Why We Shouldn't Ignore Russia's Criticism Of Malta
The Russian rebuke may very well be an early test for Donald Trump
“Let it speak for itself,” I thought, as I read the news reports that the Russian Government was slamming the Maltese government over its refusal two weeks ago to let Russian warships refuel in Malta. But I seriously doubt that many people saw the threat for what it was, and more importantly for the danger it can pose to our society.
Russia said Malta fell victim to the West's information war even though the island claimed it acted independently without external pressure. "The Maltese Foreign Ministry believes that the Russian military machine is committing atrocities in Syria, especially against women and children. These are the total victims of Western propaganda," said Russia's Foreign Ministry spokeswoman Maria Zakharova.
Russia could have made this criticism last week, but chose not to. What they did, in fact, was wait for the result of the U.S. Presidential election before adjusting their foreign policy to suit the new state of affairs. Remember, Russia stands to gain in an environment where President-elect Donald Trump has called NATO obsolete.
"Russia could have made this criticism last week, but chose not to. What they did, in fact, was wait for the result of the U.S. Presidential election."
When ordinary people see Russia being friendly with Trump, we automatically think it's a good thing. One less trigger of World War Three to worry about. Unfortunately power politics is a bigger game than that, and the Russians know this more than anyone.
Both Putin and Trump are big characters. And neither care much for what actually happens to Malta in the long run. But Putin knows that normally, when Malta is pushed, the American government is there to silently back us up, with their fleet of warships headquartered nearby in Naples.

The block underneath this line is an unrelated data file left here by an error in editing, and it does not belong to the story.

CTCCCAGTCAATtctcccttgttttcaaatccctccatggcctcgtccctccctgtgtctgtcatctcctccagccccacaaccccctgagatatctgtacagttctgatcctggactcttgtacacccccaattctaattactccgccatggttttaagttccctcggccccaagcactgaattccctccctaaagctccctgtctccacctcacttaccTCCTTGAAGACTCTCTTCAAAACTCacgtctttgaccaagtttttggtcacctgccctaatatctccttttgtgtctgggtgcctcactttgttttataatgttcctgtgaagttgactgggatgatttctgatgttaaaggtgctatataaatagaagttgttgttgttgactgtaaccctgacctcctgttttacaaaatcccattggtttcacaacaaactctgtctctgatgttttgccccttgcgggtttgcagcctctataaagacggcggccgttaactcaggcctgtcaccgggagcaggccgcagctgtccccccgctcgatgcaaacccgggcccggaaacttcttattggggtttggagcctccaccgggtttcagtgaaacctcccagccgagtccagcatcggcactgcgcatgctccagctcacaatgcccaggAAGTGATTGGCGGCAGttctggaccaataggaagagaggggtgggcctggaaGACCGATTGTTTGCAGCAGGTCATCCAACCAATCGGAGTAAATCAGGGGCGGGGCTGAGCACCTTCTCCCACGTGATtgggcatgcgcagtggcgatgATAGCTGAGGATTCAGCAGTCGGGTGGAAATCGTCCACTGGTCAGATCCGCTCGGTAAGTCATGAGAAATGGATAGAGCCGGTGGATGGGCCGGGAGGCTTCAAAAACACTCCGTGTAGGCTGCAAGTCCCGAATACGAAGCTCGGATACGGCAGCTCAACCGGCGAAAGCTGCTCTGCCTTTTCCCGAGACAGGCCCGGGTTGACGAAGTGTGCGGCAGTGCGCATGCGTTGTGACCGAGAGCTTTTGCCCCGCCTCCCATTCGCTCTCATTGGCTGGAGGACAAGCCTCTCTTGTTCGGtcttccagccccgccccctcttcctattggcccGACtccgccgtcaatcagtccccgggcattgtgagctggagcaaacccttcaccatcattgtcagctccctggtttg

So the Russian rebuke may very well be an early test for Donald Trump aimed at becoming aware of his willingness to honour American foreign policy commitments in the tradition of his predecessors.
"By granting and then taking back fuelling permission to Russia, the Maltese government may have further exposed an already open secret: that we are willing to accommodate Western military thinking in spite of our neutrality."
People should question this. By granting and then revoking fuelling permission to Russia, the Maltese government may have further exposed an already open secret: that we are willing to accommodate Western military thinking in spite of our neutrality.
The Russian government knows that the neutrality issue is a hotbed of antagonistic bickering between people on both sides of Maltese party lines. The consequences of a successful attempt at divisiveness range from ever more partisan politics, of which Malta has undoubtedly now had enough, to allowing for a surge in Trump-like demagoguery.
The consequences of America withdrawing its support of Malta are far worse. At times like these we must ask ourselves, who really guarantees our safety but the U.S. Sixth Fleet? And what happens if Trump decides to turn his back on us?